Imagine a university-wide seminar experience, something that unites disciplines and transcends departmental boundaries through outside-the-box learning.
Or consider the concept of "intellectual tailgating" — a series of campus-wide readings, performances, panels or discussion groups stemming from a central university speaker, program or event.
Both offer blueprints for building intellectual engagement through shared campus experiences, among several recommendations to emerge from a final report released this fall by the Commission on the Liberal Arts (CoLA), which has been engaged in a robust, long-running examination of the future of the liberal arts at Emory.
Initiated by former Emory Provost Earl Lewis in 2012 and re-charged last year by Provost and Executive Vice President for Academic Affairs Claire Sterk, CoLA was established to consider the long-range future of liberal arts and sharpen a vision for Emory as a residential liberal arts research university with deeply engaged students and faculty.
Working toward the goal of integrating a liberal arts education across the student experience within the entire university, the final report identifies several themes and long-term initiatives, along with three specific recommendations:
- Facilitate intellectual engagement by creating opportunities for sustained conversations, events and interactions among students, faculty, staff, alumni and the Board of Trustees;
- Create a new kind of cross-unit course that would integrate scholarly and experiential learning with an interdisciplinary, cross-unit team of undergraduates, graduate and professional students and faculty to provide an integrative liberal arts educational experience;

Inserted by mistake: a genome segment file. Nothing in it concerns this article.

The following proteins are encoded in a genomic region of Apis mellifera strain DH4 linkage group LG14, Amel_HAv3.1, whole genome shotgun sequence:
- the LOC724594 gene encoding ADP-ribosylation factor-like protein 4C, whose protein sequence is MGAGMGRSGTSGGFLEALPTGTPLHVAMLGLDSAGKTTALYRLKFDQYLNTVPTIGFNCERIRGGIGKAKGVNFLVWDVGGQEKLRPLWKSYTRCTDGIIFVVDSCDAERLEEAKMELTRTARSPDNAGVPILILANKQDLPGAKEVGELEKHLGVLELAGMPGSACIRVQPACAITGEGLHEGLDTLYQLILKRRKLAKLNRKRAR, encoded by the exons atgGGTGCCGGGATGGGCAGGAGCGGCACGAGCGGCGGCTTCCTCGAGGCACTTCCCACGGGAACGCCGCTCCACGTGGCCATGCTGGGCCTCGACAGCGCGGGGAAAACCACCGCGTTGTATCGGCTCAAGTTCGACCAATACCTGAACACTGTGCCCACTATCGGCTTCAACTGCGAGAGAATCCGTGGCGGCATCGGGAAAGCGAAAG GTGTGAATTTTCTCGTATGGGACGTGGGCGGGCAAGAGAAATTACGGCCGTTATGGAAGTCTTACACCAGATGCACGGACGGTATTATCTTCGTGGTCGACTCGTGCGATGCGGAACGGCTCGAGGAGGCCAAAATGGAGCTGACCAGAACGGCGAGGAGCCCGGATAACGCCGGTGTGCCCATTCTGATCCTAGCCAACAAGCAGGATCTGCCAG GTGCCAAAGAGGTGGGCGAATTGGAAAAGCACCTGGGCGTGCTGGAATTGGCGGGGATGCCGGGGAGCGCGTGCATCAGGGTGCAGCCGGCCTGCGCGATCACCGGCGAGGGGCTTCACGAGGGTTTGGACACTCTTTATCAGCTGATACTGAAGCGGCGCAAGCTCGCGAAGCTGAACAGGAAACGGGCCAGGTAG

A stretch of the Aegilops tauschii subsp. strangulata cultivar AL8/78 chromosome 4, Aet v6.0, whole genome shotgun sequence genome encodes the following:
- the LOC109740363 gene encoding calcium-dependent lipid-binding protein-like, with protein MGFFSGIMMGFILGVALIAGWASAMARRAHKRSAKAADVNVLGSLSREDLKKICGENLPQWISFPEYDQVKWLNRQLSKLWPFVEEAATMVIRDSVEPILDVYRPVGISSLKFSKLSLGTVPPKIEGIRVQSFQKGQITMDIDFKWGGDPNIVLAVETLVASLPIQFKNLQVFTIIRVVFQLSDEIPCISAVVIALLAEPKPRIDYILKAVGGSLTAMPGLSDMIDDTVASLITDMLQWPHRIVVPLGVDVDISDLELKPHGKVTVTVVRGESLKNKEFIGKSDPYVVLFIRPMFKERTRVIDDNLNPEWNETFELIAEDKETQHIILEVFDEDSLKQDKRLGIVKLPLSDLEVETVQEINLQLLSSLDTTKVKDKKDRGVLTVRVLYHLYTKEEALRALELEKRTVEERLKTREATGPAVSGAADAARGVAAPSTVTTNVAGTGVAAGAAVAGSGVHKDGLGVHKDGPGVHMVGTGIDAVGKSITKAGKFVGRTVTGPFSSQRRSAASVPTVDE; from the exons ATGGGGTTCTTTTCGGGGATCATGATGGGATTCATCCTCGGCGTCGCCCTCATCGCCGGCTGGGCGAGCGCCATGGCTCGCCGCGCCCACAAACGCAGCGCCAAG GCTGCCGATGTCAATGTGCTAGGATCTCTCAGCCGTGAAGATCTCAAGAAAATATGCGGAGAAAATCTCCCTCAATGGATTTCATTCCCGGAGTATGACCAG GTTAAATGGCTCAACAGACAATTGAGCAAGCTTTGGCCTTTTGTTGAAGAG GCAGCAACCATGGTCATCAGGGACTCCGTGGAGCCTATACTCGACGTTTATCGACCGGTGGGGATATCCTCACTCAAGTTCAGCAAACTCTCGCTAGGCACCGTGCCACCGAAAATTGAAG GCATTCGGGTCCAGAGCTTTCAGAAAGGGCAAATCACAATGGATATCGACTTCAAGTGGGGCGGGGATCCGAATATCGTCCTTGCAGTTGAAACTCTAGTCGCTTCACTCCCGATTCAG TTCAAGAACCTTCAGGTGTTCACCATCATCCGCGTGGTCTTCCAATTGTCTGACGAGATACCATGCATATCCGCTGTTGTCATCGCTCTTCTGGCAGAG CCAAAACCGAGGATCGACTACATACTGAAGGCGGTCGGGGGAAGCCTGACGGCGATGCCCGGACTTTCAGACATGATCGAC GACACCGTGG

- Expand and coordinate mentoring programs across the university.
"We want to think of ways to create more flexible, permeable learning environments," says CoLA Chair Robyn Fivush, Samuel Candler Dobbs Professor of Psychology, who led the committee along with vice-chairs Karen Stolley, professor of Spanish and chair of the department of Spanish and Portuguese, and Deborah Bruner, Robert W. Woodruff Professor of Nursing and associate director of outcomes research at the Winship Cancer Institute.
"We're already a highly successful university; we have so many innovative programs and already do many things extremely well," notes Fivush, who will now help implement recommendations as associate vice provost of academic innovation.
"At the same time, knowledge is dynamic," she adds. "Moving forward, the idea is not to squash those ideas that have worked, but to use them as models to leverage greater access to the community, building to reflect new technologies, new ideas and new interdisciplinary initiatives."
Building intellectual engagement
The final report endorses both targeted goals and long-range strategic initiatives aimed at improved communication and greater flexibility in designing courses across schools and disciplines.
To facilitate intellectual engagement, the report identifies three initial action steps:
- Create a common intellectual experience by organizing "orbit events" around one or two major university events each year;
- Facilitate interactions among students, faculty and staff with common interests through dinners, coffee hours, and "dynamic mapping of research interests";
- Create a cultural celebration of student, faculty and staff achievements.
Plans are already underway to advance several of those initiatives, reports Fivush.